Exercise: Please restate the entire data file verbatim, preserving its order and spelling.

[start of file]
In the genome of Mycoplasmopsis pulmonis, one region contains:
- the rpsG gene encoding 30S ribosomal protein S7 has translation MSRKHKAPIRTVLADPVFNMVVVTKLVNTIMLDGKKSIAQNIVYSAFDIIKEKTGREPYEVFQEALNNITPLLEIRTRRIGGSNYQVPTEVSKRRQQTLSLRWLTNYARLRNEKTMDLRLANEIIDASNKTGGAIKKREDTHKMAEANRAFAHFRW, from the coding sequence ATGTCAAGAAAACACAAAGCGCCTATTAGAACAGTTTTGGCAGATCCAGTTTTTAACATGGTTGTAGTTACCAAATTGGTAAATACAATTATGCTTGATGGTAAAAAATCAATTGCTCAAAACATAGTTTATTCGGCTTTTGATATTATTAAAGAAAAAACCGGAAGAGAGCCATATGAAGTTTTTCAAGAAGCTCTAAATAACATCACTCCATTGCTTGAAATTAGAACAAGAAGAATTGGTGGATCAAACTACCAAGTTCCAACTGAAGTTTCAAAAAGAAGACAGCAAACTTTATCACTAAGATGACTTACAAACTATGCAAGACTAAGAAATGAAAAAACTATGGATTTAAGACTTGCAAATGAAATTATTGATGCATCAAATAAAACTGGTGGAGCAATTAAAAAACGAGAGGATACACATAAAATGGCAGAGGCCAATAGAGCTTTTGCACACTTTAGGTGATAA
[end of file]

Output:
In the genome of Mycoplasmopsis pulmonis, one region contains:
- the rpsG gene encoding 30S ribosomal protein S7 has translation MSRKHKAPIRTVLADPVFNMVVVTKLVNTIMLDGKKSIAQNIVYSAFDIIKEKTGREPYEVFQEALNNITPLLEIRTRRIGGSNYQVPTEVSKRRQQTLSLRWLTNYARLRNEKTMDLRLANEIIDASNKTGGAIKKREDTHKMAEANRAFAHFRW, from the coding sequence ATGTCAAGAAAACACAAAGCGCCTATTAGAACAGTTTTGGCAGATCCAGTTTTTAACATGGTTGTAGTTACCAAATTGGTAAATACAATTATGCTTGATGGTAAAAAATCAATTGCTCAAAACATAGTTTATTCGGCTTTTGATATTATTAAAGAAAAAACCGGAAGAGAGCCATATGAAGTTTTTCAAGAAGCTCTAAATAACATCACTCCATTGCTTGAAATTAGAACAAGAAGAATTGGTGGATCAAACTACCAAGTTCCAACTGAAGTTTCAAAAAGAAGACAGCAAACTTTATCACTAAGATGACTTACAAACTATGCAAGACTAAGAAATGAAAAAACTATGGATTTAAGACTTGCAAATGAAATTATTGATGCATCAAATAAAACTGGTGGAGCAATTAAAAAACGAGAGGATACACATAAAATGGCAGAGGCCAATAGAGCTTTTGCACACTTTAGGTGATAA